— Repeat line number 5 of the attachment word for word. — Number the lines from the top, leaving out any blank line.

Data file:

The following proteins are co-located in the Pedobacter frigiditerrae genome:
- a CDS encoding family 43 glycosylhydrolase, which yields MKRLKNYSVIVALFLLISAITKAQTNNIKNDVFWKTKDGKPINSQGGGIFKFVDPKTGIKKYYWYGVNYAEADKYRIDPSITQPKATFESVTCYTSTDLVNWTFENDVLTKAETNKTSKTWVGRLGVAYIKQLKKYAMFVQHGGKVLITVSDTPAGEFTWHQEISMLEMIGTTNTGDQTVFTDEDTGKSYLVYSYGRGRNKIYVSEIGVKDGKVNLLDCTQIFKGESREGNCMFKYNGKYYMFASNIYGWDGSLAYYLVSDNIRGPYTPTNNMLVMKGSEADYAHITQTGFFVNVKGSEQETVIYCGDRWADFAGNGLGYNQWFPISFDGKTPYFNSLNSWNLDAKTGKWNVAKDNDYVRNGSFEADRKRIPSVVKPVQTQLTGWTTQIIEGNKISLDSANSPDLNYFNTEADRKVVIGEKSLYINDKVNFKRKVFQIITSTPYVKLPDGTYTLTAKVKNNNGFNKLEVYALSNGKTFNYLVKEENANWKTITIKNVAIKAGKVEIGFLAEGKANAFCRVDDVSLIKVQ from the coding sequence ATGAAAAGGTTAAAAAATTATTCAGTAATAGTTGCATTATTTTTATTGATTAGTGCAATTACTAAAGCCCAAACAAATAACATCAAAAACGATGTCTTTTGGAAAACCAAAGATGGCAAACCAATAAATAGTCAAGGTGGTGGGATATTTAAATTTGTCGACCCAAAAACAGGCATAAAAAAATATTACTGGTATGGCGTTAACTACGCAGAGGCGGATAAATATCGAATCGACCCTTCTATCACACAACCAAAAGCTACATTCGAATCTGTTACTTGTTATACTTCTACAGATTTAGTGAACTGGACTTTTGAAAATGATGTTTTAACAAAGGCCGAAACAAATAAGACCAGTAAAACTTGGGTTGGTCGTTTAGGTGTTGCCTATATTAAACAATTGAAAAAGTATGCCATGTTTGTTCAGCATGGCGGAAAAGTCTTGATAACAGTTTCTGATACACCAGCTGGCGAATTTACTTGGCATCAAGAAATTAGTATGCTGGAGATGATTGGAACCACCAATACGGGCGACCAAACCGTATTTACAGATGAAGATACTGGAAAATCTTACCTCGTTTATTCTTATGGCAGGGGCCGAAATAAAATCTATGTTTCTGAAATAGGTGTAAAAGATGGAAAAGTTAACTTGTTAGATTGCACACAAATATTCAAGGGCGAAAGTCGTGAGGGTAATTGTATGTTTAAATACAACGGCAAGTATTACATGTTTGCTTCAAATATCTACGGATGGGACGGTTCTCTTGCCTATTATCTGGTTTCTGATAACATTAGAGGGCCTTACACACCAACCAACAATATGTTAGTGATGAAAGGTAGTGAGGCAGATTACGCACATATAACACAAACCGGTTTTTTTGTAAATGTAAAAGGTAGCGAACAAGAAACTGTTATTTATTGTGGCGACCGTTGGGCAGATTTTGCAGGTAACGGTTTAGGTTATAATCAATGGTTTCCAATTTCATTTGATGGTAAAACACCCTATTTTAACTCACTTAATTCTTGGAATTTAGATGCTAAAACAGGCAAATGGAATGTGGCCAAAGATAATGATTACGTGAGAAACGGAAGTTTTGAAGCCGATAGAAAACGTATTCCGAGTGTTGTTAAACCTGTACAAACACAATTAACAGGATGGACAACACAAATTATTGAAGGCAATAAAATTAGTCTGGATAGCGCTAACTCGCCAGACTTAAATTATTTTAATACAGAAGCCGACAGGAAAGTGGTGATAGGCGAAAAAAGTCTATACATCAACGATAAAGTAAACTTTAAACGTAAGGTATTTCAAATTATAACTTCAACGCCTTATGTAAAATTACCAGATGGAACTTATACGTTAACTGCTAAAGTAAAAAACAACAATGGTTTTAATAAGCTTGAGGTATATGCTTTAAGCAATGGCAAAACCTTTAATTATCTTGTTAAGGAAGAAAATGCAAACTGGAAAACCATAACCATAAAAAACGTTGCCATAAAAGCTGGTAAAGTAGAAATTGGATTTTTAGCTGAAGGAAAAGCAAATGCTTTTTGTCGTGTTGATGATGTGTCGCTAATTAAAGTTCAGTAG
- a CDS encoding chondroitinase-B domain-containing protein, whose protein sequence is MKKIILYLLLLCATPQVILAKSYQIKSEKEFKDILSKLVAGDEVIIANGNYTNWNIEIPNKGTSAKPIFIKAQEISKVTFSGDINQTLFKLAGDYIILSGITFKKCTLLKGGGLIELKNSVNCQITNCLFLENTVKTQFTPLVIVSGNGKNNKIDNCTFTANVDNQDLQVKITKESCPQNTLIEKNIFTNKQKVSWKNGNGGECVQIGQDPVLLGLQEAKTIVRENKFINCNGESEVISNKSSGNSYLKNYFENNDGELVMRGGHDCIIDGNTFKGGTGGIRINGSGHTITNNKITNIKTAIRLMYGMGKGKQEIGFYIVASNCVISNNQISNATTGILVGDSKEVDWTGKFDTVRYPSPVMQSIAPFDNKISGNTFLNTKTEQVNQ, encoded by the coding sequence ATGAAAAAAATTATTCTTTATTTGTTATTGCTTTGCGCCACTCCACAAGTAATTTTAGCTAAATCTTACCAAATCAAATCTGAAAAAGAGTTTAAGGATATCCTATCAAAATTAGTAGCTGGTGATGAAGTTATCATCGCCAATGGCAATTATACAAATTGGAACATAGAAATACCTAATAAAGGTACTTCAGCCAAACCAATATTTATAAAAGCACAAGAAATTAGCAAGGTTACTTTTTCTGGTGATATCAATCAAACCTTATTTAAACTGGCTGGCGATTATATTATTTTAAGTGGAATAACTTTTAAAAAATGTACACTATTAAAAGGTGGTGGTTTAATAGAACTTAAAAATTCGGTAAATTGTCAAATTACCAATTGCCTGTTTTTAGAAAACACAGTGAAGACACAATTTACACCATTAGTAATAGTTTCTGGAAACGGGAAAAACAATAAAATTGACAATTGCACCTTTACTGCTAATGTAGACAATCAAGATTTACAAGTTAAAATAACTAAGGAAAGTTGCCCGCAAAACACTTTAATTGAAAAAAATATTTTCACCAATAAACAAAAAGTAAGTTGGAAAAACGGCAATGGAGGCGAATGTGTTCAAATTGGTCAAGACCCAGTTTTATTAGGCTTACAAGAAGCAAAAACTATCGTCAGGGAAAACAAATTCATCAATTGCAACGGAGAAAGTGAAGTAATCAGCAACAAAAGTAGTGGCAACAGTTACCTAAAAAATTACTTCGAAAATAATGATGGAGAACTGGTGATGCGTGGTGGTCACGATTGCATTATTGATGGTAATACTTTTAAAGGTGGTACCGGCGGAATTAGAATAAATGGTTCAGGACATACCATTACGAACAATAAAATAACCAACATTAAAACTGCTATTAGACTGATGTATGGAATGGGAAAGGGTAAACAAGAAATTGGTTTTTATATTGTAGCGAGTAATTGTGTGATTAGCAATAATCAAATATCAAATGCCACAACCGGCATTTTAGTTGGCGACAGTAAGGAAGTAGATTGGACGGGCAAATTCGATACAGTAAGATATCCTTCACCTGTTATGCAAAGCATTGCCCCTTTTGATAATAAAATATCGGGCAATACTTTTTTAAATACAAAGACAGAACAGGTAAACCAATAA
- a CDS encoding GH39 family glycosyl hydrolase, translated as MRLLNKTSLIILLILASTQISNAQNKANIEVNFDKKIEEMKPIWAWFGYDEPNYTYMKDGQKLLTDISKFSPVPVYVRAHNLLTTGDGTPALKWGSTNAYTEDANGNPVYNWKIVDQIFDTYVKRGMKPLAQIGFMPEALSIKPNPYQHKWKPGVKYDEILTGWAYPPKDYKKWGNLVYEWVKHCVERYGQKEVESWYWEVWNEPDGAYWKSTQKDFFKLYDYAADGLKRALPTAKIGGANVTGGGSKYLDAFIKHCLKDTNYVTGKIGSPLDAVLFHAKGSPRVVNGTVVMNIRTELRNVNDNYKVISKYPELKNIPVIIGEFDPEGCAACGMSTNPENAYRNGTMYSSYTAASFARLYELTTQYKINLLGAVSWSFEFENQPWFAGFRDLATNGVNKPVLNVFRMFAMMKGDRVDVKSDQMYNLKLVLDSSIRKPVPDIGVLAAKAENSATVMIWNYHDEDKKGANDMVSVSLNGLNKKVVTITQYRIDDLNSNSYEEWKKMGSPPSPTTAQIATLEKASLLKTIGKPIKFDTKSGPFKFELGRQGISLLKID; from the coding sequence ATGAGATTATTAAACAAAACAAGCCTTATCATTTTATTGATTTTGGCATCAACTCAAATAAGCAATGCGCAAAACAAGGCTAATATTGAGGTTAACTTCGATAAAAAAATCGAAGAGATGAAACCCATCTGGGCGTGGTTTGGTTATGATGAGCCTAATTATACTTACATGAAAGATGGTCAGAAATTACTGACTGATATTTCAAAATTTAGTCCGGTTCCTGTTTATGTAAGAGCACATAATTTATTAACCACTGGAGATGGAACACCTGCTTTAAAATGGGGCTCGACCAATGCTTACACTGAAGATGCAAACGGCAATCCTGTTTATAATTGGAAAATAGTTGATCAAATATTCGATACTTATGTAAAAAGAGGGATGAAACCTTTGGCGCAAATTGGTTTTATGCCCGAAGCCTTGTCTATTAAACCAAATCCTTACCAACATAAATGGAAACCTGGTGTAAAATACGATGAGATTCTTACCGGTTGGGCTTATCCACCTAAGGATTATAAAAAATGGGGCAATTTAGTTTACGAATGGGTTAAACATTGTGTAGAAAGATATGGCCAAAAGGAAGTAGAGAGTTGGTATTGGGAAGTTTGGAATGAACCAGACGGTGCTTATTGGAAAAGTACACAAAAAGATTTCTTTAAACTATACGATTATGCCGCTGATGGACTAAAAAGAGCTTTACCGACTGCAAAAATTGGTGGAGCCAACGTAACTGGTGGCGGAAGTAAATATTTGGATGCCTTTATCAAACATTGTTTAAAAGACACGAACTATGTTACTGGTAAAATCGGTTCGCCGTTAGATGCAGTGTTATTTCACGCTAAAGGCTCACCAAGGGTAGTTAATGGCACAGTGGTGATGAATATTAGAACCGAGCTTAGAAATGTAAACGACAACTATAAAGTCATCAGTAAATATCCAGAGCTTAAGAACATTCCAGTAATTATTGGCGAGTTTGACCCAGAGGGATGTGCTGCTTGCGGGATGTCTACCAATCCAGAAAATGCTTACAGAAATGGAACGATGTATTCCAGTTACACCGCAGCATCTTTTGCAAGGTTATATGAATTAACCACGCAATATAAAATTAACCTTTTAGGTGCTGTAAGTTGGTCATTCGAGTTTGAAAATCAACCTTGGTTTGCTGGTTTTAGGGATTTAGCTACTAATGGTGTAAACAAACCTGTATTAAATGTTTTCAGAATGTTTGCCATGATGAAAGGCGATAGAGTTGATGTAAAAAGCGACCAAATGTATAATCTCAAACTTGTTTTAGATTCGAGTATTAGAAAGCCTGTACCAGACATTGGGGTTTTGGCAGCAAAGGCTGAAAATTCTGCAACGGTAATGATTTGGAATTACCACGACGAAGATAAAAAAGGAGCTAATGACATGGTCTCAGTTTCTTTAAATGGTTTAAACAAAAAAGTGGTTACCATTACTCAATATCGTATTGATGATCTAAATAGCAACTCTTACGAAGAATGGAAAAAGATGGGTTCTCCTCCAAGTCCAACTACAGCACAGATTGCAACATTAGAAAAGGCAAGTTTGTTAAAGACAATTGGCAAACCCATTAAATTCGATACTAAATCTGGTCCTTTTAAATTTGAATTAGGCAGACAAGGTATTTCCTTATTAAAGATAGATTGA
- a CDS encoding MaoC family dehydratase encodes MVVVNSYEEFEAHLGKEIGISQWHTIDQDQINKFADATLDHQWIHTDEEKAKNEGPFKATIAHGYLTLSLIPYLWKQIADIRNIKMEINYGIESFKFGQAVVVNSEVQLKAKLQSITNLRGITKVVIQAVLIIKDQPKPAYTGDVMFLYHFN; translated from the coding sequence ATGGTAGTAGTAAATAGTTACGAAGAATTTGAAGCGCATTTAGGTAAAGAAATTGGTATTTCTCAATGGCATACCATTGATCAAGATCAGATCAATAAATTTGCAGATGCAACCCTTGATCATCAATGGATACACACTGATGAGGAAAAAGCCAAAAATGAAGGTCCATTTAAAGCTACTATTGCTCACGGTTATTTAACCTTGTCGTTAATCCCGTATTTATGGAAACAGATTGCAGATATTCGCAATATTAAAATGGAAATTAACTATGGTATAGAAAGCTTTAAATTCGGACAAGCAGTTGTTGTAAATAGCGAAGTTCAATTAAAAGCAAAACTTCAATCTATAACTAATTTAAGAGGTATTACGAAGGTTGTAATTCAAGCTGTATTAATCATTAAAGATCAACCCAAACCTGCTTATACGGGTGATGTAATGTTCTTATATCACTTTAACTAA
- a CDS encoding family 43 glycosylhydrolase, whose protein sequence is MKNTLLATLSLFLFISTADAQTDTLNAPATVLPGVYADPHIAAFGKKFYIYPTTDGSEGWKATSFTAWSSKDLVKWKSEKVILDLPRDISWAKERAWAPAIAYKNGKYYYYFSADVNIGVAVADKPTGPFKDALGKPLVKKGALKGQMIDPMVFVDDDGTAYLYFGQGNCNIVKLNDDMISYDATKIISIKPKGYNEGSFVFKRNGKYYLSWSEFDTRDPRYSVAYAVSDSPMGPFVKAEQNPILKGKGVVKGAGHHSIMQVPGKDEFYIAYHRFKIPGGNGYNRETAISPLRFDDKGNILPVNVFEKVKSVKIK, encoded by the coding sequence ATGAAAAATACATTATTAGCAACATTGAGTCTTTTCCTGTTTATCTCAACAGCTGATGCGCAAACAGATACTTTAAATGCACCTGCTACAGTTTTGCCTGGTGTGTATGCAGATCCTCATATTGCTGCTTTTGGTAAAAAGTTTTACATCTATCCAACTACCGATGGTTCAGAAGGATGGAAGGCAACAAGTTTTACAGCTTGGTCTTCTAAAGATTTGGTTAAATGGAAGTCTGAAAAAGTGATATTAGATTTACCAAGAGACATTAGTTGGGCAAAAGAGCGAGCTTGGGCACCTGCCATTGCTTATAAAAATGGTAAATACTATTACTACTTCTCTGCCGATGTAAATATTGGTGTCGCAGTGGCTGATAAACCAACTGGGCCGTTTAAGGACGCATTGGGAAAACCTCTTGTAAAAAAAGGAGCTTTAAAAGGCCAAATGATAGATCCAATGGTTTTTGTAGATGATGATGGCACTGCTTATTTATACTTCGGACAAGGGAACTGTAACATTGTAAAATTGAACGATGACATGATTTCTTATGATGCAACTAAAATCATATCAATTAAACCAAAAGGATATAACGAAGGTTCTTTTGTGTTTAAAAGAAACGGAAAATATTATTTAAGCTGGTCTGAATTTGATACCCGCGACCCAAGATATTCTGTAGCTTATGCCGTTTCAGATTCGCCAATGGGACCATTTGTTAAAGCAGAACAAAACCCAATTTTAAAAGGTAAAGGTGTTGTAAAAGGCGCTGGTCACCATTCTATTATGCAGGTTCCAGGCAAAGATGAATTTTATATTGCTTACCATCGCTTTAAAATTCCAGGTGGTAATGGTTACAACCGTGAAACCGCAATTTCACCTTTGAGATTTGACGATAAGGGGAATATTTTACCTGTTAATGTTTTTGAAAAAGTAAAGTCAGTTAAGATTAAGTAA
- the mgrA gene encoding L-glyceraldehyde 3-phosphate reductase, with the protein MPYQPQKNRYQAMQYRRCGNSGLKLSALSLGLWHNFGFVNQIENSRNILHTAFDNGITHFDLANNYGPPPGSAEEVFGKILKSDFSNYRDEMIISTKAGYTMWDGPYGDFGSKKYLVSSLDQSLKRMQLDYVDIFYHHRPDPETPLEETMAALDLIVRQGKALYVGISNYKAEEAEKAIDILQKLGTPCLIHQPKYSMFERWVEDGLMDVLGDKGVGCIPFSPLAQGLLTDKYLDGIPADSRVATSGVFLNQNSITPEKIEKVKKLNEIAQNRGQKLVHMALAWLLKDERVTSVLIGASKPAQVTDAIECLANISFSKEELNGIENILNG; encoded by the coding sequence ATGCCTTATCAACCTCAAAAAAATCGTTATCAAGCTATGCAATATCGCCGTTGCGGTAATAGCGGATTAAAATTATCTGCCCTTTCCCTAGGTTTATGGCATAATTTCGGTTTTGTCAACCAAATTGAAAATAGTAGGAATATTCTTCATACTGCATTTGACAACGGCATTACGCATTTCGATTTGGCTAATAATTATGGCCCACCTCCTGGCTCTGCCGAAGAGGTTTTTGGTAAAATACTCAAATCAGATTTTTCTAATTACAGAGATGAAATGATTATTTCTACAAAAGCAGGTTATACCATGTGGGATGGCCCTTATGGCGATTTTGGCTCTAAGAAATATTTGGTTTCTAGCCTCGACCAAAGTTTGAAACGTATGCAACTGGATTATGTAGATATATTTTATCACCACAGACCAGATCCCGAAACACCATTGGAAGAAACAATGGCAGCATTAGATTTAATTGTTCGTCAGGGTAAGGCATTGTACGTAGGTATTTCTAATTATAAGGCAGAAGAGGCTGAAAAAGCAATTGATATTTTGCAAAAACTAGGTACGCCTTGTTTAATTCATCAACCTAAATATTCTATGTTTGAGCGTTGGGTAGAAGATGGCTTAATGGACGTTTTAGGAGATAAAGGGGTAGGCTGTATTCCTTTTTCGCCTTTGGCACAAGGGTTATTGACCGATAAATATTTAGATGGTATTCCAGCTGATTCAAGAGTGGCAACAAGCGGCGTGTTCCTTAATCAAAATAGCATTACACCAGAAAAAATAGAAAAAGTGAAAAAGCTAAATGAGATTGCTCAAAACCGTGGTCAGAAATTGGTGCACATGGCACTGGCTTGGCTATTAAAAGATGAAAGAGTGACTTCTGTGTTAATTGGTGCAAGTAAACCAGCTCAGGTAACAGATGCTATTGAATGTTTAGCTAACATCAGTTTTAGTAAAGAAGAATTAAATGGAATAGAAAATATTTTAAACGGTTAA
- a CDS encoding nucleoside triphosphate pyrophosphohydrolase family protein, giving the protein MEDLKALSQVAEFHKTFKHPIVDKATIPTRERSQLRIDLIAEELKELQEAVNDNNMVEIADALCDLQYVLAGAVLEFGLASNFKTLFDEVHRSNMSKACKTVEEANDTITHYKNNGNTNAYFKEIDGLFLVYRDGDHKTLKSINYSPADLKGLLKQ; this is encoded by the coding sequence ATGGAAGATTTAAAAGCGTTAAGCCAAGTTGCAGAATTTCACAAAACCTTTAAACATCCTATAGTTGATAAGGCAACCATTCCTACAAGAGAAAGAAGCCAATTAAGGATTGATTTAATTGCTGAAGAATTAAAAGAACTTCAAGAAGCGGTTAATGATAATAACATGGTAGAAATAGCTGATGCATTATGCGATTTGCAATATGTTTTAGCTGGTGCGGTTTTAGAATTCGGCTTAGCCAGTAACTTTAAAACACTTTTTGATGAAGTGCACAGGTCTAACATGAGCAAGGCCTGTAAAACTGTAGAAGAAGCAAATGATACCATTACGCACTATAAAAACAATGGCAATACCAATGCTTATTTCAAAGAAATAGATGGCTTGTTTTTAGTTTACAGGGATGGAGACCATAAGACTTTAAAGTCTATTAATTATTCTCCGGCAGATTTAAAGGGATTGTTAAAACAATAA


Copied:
- a CDS encoding MaoC family dehydratase encodes MVVVNSYEEFEAHLGKEIGISQWHTIDQDQINKFADATLDHQWIHTDEEKAKNEGPFKATIAHGYLTLSLIPYLWKQIADIRNIKMEINYGIESFKFGQAVVVNSEVQLKAKLQSITNLRGITKVVIQAVLIIKDQPKPAYTGDVMFLYHFN; translated from the coding sequence ATGGTAGTAGTAAATAGTTACGAAGAATTTGAAGCGCATTTAGGTAAAGAAATTGGTATTTCTCAATGGCATACCATTGATCAAGATCAGATCAATAAATTTGCAGATGCAACCCTTGATCATCAATGGATACACACTGATGAGGAAAAAGCCAAAAATGAAGGTCCATTTAAAGCTACTATTGCTCACGGTTATTTAACCTTGTCGTTAATCCCGTATTTATGGAAACAGATTGCAGATATTCGCAATATTAAAATGGAAATTAACTATGGTATAGAAAGCTTTAAATTCGGACAAGCAGTTGTTGTAAATAGCGAAGTTCAATTAAAAGCAAAACTTCAATCTATAACTAATTTAAGAGGTATTACGAAGGTTGTAATTCAAGCTGTATTAATCATTAAAGATCAACCCAAACCTGCTTATACGGGTGATGTAATGTTCTTATATCACTTTAACTAA